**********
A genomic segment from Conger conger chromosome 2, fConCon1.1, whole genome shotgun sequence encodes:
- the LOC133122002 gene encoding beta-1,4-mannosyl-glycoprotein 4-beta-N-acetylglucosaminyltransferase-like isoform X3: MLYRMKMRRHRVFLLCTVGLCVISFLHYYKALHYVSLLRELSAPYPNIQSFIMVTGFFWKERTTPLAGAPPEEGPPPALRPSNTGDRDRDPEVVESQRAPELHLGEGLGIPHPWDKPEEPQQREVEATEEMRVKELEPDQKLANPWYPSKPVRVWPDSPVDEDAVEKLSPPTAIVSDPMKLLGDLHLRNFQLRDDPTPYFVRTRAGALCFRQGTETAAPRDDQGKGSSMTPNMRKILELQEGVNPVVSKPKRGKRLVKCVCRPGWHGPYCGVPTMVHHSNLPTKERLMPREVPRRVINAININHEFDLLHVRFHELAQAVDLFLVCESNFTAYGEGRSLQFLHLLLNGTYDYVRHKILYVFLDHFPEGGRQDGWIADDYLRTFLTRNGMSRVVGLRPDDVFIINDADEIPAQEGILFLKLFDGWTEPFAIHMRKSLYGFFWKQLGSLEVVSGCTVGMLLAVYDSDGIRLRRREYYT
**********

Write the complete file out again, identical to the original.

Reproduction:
A genomic segment from Conger conger chromosome 2, fConCon1.1, whole genome shotgun sequence encodes:
- the LOC133122002 gene encoding beta-1,4-mannosyl-glycoprotein 4-beta-N-acetylglucosaminyltransferase-like isoform X3: MLYRMKMRRHRVFLLCTVGLCVISFLHYYKALHYVSLLRELSAPYPNIQSFIMVTGFFWKERTTPLAGAPPEEGPPPALRPSNTGDRDRDPEVVESQRAPELHLGEGLGIPHPWDKPEEPQQREVEATEEMRVKELEPDQKLANPWYPSKPVRVWPDSPVDEDAVEKLSPPTAIVSDPMKLLGDLHLRNFQLRDDPTPYFVRTRAGALCFRQGTETAAPRDDQGKGSSMTPNMRKILELQEGVNPVVSKPKRGKRLVKCVCRPGWHGPYCGVPTMVHHSNLPTKERLMPREVPRRVINAININHEFDLLHVRFHELAQAVDLFLVCESNFTAYGEGRSLQFLHLLLNGTYDYVRHKILYVFLDHFPEGGRQDGWIADDYLRTFLTRNGMSRVVGLRPDDVFIINDADEIPAQEGILFLKLFDGWTEPFAIHMRKSLYGFFWKQLGSLEVVSGCTVGMLLAVYDSDGIRLRRREYYT